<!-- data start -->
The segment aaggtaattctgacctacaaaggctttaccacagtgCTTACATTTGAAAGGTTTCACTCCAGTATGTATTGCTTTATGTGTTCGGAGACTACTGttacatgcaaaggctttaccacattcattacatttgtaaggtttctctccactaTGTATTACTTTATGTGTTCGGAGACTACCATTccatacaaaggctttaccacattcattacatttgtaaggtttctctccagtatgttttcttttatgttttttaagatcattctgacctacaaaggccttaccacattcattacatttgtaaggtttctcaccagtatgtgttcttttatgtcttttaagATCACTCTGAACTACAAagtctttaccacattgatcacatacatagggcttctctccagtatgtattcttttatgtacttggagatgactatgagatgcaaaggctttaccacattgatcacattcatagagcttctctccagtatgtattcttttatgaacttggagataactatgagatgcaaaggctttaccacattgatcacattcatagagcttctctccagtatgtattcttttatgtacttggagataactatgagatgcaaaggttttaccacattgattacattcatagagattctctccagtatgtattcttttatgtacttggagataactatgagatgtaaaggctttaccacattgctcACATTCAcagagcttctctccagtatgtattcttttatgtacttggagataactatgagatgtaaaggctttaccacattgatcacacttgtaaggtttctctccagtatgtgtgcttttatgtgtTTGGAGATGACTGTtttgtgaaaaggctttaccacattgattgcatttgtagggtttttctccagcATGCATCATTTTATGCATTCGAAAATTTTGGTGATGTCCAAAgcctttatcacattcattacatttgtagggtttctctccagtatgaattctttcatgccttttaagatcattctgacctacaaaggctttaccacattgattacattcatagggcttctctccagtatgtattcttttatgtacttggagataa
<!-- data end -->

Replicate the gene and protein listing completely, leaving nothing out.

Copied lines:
The segment aaggtaattctgacctacaaaggctttaccacagtgCTTACATTTGAAAGGTTTCACTCCAGTATGTATTGCTTTATGTGTTCGGAGACTACTGttacatgcaaaggctttaccacattcattacatttgtaaggtttctctccactaTGTATTACTTTATGTGTTCGGAGACTACCATTccatacaaaggctttaccacattcattacatttgtaaggtttctctccagtatgttttcttttatgttttttaagatcattctgacctacaaaggccttaccacattcattacatttgtaaggtttctcaccagtatgtgttcttttatgtcttttaagATCACTCTGAACTACAAagtctttaccacattgatcacatacatagggcttctctccagtatgtattcttttatgtacttggagatgactatgagatgcaaaggctttaccacattgatcacattcatagagcttctctccagtatgtattcttttatgaacttggagataactatgagatgcaaaggctttaccacattgatcacattcatagagcttctctccagtatgtattcttttatgtacttggagataactatgagatgcaaaggttttaccacattgattacattcatagagattctctccagtatgtattcttttatgtacttggagataactatgagatgtaaaggctttaccacattgctcACATTCAcagagcttctctccagtatgtattcttttatgtacttggagataactatgagatgtaaaggctttaccacattgatcacacttgtaaggtttctctccagtatgtgtgcttttatgtgtTTGGAGATGACTGTtttgtgaaaaggctttaccacattgattgcatttgtagggtttttctccagcATGCATCATTTTATGCATTCGAAAATTTTGGTGATGTCCAAAgcctttatcacattcattacatttgtagggtttctctccagtatgaattctttcatgccttttaagatcattctgacctacaaaggctttaccacattgattacattcatagggcttctctccagtatgtattcttttatgtacttggagataa